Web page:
Background. Mitochondrial oxidative stress has a role in sepsis-induced organ dysfunction. The endogenous mechanisms to initiate protective pathways are controlled by peroxisome proliferator-activated receptor gamma co-activator 1-alpha (PGC1α) and nuclear factor erythroid 2-like 2 (NFE2L2). Activation of these pathways are potential therapeutic targets in sepsis. We used pharmacological activators to determine the effects on markers of mitochondrial damage and inflammation in human endothelial cells under conditions of sepsis.
Methods. Human endothelial cells were exposed to lipopolysaccharide plus peptidoglycan G to mimic a sepsis environment, with a range of concentrations of a selective synthetic agonist of silent information regulator-1 (SIRT-1) which activates PGC1α, or bis(2-hydroxy-benzylidene) acetone (2HBA) which activates NFE2L2, with and without inhibitors of these pathways. Cells were cultured for up to seven days and we measured mitochondrial membrane potential, metabolic activity, and density (as a marker of biogenesis), interkeukin-6 (to reflect inflammation) and glutathione (as a measure of antioxidant status).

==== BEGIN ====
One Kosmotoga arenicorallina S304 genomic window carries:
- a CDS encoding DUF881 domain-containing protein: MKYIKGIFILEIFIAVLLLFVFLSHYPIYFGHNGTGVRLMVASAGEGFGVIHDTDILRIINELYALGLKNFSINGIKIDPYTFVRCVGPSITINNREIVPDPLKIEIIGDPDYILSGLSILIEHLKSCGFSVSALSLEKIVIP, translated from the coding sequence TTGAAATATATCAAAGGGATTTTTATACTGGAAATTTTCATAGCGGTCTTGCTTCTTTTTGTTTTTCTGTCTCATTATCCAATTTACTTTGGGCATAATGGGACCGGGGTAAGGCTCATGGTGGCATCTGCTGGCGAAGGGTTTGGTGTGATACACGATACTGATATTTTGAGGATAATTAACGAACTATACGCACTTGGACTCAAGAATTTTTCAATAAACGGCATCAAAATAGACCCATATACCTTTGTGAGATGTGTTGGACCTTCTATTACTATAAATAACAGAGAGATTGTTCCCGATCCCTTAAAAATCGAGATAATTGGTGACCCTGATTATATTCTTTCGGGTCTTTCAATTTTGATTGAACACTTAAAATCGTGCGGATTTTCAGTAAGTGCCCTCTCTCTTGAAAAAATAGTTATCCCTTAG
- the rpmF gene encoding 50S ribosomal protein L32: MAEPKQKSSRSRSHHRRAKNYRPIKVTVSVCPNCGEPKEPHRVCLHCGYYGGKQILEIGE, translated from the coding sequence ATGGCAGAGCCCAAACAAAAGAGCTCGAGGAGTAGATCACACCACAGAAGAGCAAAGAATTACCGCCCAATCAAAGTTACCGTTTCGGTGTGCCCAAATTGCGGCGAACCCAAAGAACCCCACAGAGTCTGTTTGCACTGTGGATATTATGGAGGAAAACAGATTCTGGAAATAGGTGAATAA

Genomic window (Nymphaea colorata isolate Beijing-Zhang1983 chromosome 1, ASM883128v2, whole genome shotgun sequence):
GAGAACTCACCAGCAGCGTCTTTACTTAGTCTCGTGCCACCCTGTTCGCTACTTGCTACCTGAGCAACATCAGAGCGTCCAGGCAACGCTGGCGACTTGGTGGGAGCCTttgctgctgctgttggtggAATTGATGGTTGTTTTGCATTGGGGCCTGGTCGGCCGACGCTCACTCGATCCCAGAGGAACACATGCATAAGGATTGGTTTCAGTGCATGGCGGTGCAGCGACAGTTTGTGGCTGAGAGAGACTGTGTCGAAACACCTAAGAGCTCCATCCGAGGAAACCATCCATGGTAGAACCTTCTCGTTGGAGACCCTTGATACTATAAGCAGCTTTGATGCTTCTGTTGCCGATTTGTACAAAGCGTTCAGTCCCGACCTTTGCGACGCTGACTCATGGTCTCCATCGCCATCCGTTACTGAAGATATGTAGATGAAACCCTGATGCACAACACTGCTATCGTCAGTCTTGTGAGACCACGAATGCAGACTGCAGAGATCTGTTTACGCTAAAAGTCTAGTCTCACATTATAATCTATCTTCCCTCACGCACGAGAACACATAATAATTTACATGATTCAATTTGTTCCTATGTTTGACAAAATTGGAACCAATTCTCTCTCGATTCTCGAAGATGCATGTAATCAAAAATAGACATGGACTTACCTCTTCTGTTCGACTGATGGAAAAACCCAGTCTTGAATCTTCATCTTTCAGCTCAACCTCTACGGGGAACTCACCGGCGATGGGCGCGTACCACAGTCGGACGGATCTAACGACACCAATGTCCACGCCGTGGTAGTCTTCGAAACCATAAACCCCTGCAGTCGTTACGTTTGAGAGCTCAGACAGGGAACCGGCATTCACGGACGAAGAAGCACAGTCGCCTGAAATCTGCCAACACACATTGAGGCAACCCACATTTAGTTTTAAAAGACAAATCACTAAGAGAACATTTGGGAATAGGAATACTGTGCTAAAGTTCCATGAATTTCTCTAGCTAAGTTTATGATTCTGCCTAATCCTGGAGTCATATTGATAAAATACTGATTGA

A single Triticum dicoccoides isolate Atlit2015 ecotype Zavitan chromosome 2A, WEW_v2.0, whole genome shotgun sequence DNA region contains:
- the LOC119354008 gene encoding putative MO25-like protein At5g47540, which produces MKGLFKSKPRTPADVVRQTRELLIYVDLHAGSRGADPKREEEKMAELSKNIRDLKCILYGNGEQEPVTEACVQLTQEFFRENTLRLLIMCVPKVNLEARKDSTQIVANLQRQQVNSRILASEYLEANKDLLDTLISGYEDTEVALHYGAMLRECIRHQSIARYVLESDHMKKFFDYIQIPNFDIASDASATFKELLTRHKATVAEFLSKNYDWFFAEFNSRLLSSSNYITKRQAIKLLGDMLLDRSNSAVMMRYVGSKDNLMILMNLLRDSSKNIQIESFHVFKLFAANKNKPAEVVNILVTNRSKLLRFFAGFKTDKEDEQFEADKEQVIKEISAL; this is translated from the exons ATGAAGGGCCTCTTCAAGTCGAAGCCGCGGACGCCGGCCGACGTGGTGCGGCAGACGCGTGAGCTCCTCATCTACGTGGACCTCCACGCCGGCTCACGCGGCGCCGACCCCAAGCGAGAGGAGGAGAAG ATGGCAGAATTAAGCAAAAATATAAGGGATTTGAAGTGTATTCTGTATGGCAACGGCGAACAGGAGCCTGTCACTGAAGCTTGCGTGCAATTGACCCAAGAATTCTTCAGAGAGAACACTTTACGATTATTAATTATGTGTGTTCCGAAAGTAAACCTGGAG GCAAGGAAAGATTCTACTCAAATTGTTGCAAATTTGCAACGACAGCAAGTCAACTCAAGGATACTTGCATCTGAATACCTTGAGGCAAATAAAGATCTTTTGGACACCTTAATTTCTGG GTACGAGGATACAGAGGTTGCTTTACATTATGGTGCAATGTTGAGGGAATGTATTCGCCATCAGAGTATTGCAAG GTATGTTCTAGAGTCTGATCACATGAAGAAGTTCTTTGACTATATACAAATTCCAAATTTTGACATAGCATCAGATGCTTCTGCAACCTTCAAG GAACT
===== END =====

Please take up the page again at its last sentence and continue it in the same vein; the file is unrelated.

Results. Under conditions mimicking sepsis, activation of the PGC1α and NFE2L2 pathways protected cells from LPS/PepG-induced loss of mitochondrial membrane potential ( P =0.0002 and P =0.0009, respectively) and metabolic activity ( P =0.05 and P <0.0001, respectively), and dampened interleukin-6 responses ( P =0.003 and P =0.0001, respectively). Mitochondrial biogenesis (both P =0.0001) and glutathione (both P <0.0001) were also increased. These effects were blunted by the respective inhibitors.
Conclusions. The development of organ dysfunction during human sepsis is linked to mitochondrial dysfunction, and so activation of PGC1α/NFE2L2 is likely to be beneficial. These pathways are attractive therapeutic targets for sepsis.
|Number of pages||9|
|Journal||British Journal of Anaesthesia|
|Early online date||16 Dec 2015|
|Publication status||Published - Jan 2016|
- endothelial cells
- oxidative stress